Swede charting out a new path to success

Swede charting out a new path to success

Swede charting out a new path to success

Elias Ymer's parents are from Ethiopia, a country that constantly churns out champion distance runners. The 21-year-old though pursued a different field.

Born in Sweden, Ymer developed interest in tennis and the progress he has made in the last couple of years could be a sign of exciting things to come. At the tender age of 17, Ymer was roped into the Sweden Davis Cup side. Two years ago, the youngster became only the second player in the history to enter the main draw from qualifying rounds of all four Grand Slams in the same season.  

For a country that has seen greats like Bjorn Borg, Stefan Edberg and Mats Wilander rule the game between 1970-90, Sweden is searching for its next star. Ymer, the current top ranked player of the country, is feeling the pressure of living up to the expectations.

"Well it's been tough. I was 17 when I became No 1 in Sweden and I have been No 1 since then. I never had someone to look up to or practice with. In the Davis Cup, I was asked to play singles in my first appearance.

"Usually when you go to Davis Cup you are the fifth option in the team. But for me it's been a different role. But it is what it is and I can only focus on myself. If we get one good player maybe people will watch him and would want to be like him," said Ymer, after his first round win against India's Suraj Prabodh at the Bengaluru Open ATP Challenger on Tuesday.

Ymer was tested a bit by the wild card entrant here at the KSLTA, but the Swede fought his way to the next round. He attributes his style to Michael Chang, the American great and a grinder who never let his short stature affect his game. "I never liked running. My father would watch a lot of tennis and Chang was his favourite player. He would tell me and my brother (Mikael) that 'Michael Chang runs for every ball and you guys should play like him'. It was because of Michael Chang we started playing tennis," said Ymer, ranked 147 in the world.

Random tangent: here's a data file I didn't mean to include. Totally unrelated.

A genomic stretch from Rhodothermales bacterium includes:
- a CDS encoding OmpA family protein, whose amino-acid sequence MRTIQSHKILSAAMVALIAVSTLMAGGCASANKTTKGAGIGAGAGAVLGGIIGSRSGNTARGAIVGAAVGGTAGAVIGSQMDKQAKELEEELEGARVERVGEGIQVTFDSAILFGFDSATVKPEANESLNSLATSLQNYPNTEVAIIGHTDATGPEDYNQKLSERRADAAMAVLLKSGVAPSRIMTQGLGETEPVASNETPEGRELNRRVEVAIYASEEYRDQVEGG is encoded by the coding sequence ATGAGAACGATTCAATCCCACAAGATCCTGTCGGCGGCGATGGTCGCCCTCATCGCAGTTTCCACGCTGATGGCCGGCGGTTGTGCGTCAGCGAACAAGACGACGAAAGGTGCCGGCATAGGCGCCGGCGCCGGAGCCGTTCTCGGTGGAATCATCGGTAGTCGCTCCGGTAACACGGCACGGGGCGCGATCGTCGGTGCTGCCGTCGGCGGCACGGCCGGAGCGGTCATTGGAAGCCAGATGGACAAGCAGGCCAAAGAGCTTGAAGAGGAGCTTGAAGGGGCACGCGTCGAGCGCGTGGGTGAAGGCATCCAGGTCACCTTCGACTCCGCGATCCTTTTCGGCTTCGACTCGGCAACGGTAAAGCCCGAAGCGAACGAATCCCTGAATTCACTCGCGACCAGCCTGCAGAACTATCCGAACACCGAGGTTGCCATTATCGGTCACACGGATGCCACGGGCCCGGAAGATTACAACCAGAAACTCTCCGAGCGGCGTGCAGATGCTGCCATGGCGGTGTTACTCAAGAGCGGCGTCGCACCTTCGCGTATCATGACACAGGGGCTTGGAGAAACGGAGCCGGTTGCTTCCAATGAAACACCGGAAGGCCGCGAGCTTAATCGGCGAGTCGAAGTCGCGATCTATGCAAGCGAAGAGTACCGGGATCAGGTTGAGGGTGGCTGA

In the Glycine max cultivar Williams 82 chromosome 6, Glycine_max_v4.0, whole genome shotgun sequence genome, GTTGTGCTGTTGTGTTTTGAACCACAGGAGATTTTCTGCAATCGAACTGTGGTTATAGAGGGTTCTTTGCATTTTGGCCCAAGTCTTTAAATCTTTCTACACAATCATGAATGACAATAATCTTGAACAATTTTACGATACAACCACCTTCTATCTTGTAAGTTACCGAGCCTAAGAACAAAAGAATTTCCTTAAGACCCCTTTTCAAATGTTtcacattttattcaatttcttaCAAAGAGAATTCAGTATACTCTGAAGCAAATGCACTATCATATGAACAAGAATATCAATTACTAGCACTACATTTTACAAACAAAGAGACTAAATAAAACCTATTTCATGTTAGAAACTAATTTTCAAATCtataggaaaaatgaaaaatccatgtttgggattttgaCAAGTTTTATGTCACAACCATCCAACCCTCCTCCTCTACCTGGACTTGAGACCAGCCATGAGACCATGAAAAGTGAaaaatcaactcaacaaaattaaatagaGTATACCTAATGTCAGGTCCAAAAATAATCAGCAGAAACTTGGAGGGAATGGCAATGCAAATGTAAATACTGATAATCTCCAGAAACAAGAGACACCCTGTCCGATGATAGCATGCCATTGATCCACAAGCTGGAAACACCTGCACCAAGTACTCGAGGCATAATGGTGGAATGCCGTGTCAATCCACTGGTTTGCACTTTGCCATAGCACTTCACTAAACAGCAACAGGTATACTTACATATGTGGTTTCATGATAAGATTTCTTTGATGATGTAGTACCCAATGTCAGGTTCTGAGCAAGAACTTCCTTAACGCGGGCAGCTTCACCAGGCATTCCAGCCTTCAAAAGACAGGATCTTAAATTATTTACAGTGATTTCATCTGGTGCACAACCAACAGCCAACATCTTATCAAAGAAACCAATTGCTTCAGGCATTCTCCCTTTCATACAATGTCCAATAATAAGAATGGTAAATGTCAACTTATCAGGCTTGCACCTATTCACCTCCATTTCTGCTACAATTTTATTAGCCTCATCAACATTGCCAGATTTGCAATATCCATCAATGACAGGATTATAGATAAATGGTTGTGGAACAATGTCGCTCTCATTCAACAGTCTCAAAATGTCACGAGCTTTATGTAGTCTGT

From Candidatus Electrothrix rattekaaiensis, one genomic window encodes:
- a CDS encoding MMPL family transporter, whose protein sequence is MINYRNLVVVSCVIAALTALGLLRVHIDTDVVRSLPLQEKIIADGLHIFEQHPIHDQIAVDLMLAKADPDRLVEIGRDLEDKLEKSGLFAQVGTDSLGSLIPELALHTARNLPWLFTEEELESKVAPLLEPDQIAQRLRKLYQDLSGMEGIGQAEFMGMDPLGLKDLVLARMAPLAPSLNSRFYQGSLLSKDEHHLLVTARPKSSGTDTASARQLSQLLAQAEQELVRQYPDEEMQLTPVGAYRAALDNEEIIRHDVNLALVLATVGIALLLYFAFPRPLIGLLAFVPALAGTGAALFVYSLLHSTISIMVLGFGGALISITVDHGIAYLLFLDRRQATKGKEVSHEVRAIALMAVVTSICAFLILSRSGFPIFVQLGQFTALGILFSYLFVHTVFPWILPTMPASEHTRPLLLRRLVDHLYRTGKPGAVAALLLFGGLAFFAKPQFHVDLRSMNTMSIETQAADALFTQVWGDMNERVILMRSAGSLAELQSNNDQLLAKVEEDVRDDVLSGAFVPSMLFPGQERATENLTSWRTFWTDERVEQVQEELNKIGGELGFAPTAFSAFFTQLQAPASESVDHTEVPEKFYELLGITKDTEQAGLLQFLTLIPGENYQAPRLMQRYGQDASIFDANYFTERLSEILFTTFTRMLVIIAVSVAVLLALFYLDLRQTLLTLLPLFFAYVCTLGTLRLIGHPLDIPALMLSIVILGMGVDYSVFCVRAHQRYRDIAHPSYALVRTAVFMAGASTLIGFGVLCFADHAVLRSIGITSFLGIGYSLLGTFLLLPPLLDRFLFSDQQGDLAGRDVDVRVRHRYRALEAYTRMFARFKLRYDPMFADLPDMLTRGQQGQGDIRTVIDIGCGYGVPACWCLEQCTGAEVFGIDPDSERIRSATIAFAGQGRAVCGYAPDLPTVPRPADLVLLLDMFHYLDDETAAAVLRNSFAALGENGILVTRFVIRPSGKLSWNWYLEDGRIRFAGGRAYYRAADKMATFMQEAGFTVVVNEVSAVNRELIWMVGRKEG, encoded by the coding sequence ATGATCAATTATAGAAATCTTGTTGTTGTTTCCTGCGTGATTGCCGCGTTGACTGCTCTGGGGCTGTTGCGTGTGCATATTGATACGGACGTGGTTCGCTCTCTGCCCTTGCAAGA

Ymer's association with Robin Soderling – the last prominent player from Sweden – gave his career a much needed lift. Soderling, famous for his upset win over Spanish great Rafael Nadal at the 2009 French Open, has guided Ymer to two Challengers' titles this year.

"Before training under him I was playing so-so. After we started working together, I have moved 100 places (in the rankings). We have a good connection. It's working very well," he offered.

The rising star has fond memories with Edberg. "I interacted a lot with Edberg. He was sponsoring me during my junior days and he helped me a lot. I went to practice with him in his hometown and he is a nice person. From those three – Edberg, Borg and Wilander – Edberg is the one I like," he said.  

Legendary boxer Mike Tyson and Nadal have had a great influence on Ymer's character. "I read Tyson's book and liked it. He has the mentality and fighting spirit that I need on court. And Nadal is special and unbelievable."